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Highlights from the PIPES Act

These are the highlights from the PIPES Act that expires next year.

President Obama in June 2016 signed into law the “Protecting our Infrastructure of Pipelines and Enhancing Safety” or “PIPES Act” of 2016 as Public Law 114-183. The law extends the Pipeline and Hazardous Materials Safety Administration (PHMSA), makes changes to PHMSA safety policies and gives the Department of Transportation more power in the event of pipeline emergencies. The law also includes a provision ensuring coordination and collaboration on pipeline mapping, research, development, and technology between PHMSA, industry, and public stakeholders, including provisions strengthening geolocation data for pipelines and other underground utility infrastructure through enhanced underground utility location data requirements.

This bill reauthorizes the Pipeline and Hazardous Materials Safety Administration (PHMSA), an agency of the U.S. Department of Transportation (USDOT), through FY2019.

  • Section 5 of the bill calls for a Government Accountability Office (GAO) report to Congress about the hazardous liquid integrity management program to include an analysis of how surveying, assessment, mitigation, and monitoring activities, including real-time hazardous liquid pipeline monitoring during significant flood events and information sharing with other Federal agencies, are being used to discuss risks associated with the dynamic and unique nature of rivers, floodplains, and lakes.
  • Section 8, entitled “improving location mapping technology”, calls for USDOT in consultation with stakeholders to conduct a study on improving damage prevention through technological improvements in location and communications practices to prevent accidental excavation damage to a pipe or its coating, including considerations of technical, operational, and economic feasibility. The study will include the identification of any methods that could improve damage prevention through location and mapping data to cut unintended releases caused by excavation; an analysis of how increased use of GPS digital mapping technologies, predictive analytics tools, public awareness initiatives, including one-call initiatives, the use of mobile devices, and other advanced technologies could supplement existing one-call notification and damage prevention programs to cut the frequency and severity of incidents caused by excavation damage; and an analysis of the feasibility of a national data repository for pipeline excavation accident data that creates standardized data models for storing and sharing pipeline accident information.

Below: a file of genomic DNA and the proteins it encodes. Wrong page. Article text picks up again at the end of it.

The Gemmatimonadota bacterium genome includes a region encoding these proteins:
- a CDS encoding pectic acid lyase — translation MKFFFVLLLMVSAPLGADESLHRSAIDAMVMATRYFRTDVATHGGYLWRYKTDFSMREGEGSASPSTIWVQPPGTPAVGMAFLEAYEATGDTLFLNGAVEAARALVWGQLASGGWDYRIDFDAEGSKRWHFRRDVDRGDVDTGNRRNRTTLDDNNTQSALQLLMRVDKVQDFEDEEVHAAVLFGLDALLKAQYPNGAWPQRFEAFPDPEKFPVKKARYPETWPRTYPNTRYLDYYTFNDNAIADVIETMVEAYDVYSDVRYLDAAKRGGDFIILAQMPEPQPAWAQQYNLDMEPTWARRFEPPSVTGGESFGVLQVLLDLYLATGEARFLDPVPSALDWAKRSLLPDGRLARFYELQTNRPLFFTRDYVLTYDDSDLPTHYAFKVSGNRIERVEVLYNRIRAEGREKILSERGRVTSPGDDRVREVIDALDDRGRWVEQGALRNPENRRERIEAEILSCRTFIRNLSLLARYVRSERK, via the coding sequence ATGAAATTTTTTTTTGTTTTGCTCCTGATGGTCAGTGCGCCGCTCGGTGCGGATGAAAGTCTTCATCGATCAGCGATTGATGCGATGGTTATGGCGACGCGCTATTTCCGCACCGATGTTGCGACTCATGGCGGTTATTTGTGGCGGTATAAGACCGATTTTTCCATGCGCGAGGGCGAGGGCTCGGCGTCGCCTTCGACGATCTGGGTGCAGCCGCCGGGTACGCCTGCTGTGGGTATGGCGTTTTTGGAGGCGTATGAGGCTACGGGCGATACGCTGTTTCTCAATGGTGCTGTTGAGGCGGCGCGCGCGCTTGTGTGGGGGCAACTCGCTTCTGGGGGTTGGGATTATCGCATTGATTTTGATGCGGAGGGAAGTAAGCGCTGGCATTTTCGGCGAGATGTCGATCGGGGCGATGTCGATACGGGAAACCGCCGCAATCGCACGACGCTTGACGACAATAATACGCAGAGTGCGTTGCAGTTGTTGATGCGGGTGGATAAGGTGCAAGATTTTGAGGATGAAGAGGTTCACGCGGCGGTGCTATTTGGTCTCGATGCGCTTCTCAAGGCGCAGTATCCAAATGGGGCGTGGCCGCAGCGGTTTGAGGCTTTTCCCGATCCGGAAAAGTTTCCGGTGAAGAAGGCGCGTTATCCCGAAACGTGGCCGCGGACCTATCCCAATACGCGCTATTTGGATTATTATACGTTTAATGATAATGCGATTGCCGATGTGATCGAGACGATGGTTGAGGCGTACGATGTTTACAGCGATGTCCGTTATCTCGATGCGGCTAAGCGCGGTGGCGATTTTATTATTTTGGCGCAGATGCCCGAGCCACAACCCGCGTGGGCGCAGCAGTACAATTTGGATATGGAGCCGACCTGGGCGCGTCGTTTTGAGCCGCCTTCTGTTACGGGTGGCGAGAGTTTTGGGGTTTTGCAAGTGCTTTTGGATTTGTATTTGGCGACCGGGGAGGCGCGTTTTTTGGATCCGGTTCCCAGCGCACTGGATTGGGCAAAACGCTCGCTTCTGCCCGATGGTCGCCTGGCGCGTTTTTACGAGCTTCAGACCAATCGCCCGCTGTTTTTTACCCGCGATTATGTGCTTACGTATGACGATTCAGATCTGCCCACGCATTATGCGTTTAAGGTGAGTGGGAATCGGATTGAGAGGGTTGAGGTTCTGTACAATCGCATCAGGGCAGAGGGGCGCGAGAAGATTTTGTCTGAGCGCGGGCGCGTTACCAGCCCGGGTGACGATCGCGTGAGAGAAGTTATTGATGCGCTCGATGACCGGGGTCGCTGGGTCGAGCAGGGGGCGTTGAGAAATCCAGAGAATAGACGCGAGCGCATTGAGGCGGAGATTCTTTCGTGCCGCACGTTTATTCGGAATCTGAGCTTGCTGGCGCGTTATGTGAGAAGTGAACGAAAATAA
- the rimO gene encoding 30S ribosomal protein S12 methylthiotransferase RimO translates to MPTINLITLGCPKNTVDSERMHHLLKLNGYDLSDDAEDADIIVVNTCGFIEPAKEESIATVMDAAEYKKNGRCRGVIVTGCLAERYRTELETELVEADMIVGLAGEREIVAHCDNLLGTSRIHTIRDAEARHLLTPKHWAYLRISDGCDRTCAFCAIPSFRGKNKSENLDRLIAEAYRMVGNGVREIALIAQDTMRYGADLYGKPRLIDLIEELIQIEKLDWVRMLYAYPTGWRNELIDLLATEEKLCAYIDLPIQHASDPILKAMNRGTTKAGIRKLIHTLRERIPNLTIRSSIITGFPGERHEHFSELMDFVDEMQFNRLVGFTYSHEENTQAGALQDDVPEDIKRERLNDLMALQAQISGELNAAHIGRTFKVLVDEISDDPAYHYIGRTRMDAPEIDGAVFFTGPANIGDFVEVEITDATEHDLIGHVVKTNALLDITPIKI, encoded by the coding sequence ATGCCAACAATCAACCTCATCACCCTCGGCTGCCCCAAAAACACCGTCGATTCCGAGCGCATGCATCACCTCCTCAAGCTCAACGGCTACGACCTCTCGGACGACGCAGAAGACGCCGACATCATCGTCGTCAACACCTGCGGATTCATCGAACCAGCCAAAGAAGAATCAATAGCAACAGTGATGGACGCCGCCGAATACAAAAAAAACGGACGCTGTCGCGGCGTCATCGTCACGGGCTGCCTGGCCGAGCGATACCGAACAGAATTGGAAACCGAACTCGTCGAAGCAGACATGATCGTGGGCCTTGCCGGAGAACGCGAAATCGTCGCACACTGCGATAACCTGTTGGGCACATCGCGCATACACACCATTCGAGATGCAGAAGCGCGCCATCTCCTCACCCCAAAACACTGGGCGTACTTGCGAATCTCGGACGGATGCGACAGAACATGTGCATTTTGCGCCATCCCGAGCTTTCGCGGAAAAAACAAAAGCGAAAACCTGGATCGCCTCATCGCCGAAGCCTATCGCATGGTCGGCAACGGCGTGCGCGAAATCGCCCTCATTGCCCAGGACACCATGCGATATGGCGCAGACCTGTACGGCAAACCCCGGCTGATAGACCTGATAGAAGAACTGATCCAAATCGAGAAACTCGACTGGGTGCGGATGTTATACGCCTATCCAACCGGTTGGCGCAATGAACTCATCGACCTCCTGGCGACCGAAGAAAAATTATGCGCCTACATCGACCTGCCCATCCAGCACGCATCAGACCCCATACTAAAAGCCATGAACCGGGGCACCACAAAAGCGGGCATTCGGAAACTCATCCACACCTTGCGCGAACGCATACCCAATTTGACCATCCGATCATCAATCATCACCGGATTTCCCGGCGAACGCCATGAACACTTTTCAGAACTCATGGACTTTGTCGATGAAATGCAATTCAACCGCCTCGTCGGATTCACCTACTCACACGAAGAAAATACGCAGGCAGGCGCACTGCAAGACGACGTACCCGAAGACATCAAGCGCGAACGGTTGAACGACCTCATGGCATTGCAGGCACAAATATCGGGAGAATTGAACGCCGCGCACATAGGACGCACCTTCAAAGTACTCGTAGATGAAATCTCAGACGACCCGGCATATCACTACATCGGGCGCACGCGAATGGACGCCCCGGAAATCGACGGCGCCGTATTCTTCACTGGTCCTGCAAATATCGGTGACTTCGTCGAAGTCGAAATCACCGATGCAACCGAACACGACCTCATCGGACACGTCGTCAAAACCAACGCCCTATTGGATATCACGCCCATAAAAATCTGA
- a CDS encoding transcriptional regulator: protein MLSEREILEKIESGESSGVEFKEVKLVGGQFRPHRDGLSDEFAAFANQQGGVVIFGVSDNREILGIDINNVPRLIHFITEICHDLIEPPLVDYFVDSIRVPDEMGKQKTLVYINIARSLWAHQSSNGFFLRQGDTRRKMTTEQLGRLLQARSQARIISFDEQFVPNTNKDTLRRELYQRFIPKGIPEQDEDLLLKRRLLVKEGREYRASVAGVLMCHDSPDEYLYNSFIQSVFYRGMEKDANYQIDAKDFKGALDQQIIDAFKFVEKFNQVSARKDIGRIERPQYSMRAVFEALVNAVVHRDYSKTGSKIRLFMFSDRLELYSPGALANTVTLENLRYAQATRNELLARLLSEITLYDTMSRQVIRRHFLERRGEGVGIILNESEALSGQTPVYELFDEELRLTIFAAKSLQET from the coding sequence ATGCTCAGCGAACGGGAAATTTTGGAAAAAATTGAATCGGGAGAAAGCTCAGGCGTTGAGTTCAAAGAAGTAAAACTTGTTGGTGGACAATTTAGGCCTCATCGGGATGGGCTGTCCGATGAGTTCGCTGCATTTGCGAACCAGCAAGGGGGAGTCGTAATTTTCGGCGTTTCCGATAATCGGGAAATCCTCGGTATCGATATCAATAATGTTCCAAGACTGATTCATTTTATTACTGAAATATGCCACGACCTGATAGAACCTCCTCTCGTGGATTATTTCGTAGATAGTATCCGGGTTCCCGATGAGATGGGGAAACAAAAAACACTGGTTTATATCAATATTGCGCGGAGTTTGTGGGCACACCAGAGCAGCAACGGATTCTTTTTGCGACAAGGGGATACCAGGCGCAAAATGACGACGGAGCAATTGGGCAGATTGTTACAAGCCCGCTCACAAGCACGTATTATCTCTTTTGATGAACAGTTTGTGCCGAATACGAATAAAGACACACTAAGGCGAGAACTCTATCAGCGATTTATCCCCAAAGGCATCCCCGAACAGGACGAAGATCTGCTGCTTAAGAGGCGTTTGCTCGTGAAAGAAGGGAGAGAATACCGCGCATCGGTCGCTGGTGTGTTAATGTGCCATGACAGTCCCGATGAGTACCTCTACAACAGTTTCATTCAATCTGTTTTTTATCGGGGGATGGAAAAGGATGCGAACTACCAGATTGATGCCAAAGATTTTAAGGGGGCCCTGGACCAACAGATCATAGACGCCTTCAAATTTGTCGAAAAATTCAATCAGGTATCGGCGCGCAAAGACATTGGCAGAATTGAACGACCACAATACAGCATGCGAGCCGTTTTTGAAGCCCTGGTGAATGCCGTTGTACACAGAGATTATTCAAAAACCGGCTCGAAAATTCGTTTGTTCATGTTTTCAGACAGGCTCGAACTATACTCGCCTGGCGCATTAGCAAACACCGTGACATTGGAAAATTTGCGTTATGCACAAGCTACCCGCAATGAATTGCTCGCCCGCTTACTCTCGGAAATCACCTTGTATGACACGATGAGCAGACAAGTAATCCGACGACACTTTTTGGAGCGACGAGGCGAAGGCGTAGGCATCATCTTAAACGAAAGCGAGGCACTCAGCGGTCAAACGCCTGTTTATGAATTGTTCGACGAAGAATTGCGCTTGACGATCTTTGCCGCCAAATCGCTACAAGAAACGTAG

• Section 10 called for USDOT to convene a working group to consider the development of a voluntary no-fault information sharing system to encourage collaborative efforts to improve inspection information feedback and information sharing with the purpose of improving natural gas transmission and hazardous liquid pipeline integrity risk analysis, and be comprised of professional stakeholders, including operators of pipeline facilities, inspection technology vendors, and pipeline inspection organizations.
  • Section 11 calls for USDOT to submit a report to Congress on the feasibility of a nationally integrated pipeline safety regulatory inspection database to improve communication and collaboration between the PHMSA and State pipeline regulators. This database will include a description of any existing inadequacies or gaps in State and Federal inspection, enforcement, geospatial, or other pipeline safety regulatory inspection data.
  • Section 25 calls for USDOT, as connected to Hazardous Liquid Pipeline Facilities and Integrity Assessments, require for each operator of a pipeline facility to ensure that pipeline integrity assessments using pipeline route surveys, depth of cover surveys, pressure tests, external corrosion direct assessment, or other technology, that the operator demonstrates can further the understanding of the condition of the pipeline facility are completed on a schedule based on the risk that the pipeline facility poses to the high consequence area in which the pipeline facility is located.

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